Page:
The original Eberron Campaign Setting promises “If it exists in D&D, then it has a place in Eberron.” Over the years, one of the most common questions I’ve heard is “How do I use (insert unusual race) in Eberron?” How would people react to an Illumian in Sharn? Where would you put a Goliath? Recently I’ve been talking with Ruty Rutenberg of Eberron livestream Maze Arcana about tieflings and aasimars; over in Facebook’s Eberron Enthusiast group, someone was asking about playing an imp. In the weeks ahead I may look more closely at specific races and how I’d use them. But let’s start with a general discussion about introducing new races to the setting.
As a general rule, I prefer to avoid adding too many new races to the common tapestry of the world. In my mind, the streets of Fairhaven don’t look like a Mos Eisley cantina. I prefer to focus on fewer races but to make sure each one has a strong place. Warforged are defined by their role in the Last War and the chaos caused by their emancipation. Shifters are haunted by the Lycanthropic Purge and tensions with the Silver Flame. When we made dragonborn a common race in Fourth Edition, we did so by co-opting the existing story of lizardfolk in Q’barra, explaining that most humans couldn’t tell the difference between them. For the Eladrin we introduced the concept of the Feyspires, explaining that while the Eladrin were an ancient race they had always remained hidden in the shadows – until the current disaster that brought the Feyspires into the light. In this way, each race had a place in the world deep enough to generate story, without radically rewriting the setting. So that’s a starting point. If a new race exists as a true race – with a significant population and established culture – I want to think about how it fits in and the impact it should’ve had on history.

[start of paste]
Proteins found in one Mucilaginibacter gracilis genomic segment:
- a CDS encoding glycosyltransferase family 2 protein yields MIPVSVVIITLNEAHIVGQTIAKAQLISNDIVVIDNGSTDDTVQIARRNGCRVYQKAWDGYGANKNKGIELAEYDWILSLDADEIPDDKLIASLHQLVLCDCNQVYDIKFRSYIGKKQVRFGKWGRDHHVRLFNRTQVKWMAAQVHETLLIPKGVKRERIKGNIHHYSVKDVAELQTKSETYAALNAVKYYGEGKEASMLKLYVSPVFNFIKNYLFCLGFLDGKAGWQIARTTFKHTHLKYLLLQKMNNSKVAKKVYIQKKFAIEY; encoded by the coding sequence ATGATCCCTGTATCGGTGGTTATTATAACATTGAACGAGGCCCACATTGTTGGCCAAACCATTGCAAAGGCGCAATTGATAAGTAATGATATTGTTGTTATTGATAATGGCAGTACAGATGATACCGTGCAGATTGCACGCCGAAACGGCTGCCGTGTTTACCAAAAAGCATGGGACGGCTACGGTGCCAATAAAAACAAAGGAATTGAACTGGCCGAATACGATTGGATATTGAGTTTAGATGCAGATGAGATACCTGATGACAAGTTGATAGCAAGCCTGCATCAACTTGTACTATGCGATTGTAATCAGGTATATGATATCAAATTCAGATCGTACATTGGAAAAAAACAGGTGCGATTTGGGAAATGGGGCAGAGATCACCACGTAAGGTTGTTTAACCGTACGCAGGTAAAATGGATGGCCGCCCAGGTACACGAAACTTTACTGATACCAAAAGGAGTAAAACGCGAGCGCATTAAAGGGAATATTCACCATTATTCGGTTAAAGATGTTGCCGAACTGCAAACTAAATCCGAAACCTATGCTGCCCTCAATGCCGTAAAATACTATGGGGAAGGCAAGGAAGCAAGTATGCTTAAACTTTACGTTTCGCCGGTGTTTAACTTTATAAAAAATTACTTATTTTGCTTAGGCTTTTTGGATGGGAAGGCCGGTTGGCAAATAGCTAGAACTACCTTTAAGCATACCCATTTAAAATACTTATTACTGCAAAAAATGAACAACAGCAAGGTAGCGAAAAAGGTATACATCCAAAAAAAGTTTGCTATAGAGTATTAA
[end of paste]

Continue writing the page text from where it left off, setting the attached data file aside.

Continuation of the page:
With that said, part of point of “If it exists in D&D, then it has a place in Eberron” is that there is plenty of room for unique entities. As a member of an unusual race, you could be…
- A strange effect of the Mourning. You were once human, but you were caught in the Mourning and it transformed you.
- A unique creation of Mordain the Fleshweaver, or one of the Daelkyr. Perhaps you escaped your creator, or perhaps you were released as part of an experiment.
- A mutation caused due to your being conceived and born in a manifest zone/during a coterminous phase; your inhuman nature is a reflection of the influence of one or more of the planes. You could be unique, or this could be a mutation known to occur in this place at coterminous phases – so you could potentially encounter others of your kind.
- A member of a hidden community. Your people could have a secret city in Xen’drik never seen by human eyes. You might come from a demiplane in Khyber that only touches on Eberron in a few places. You could even come from another plane, like the Eladrin; the Kenku could easily be from Lamannia or Thelanis, depending how you want to depict them. Or you could be hidden among a better known race, just as the dragonborn of Q’barra are confused with lizardfolk.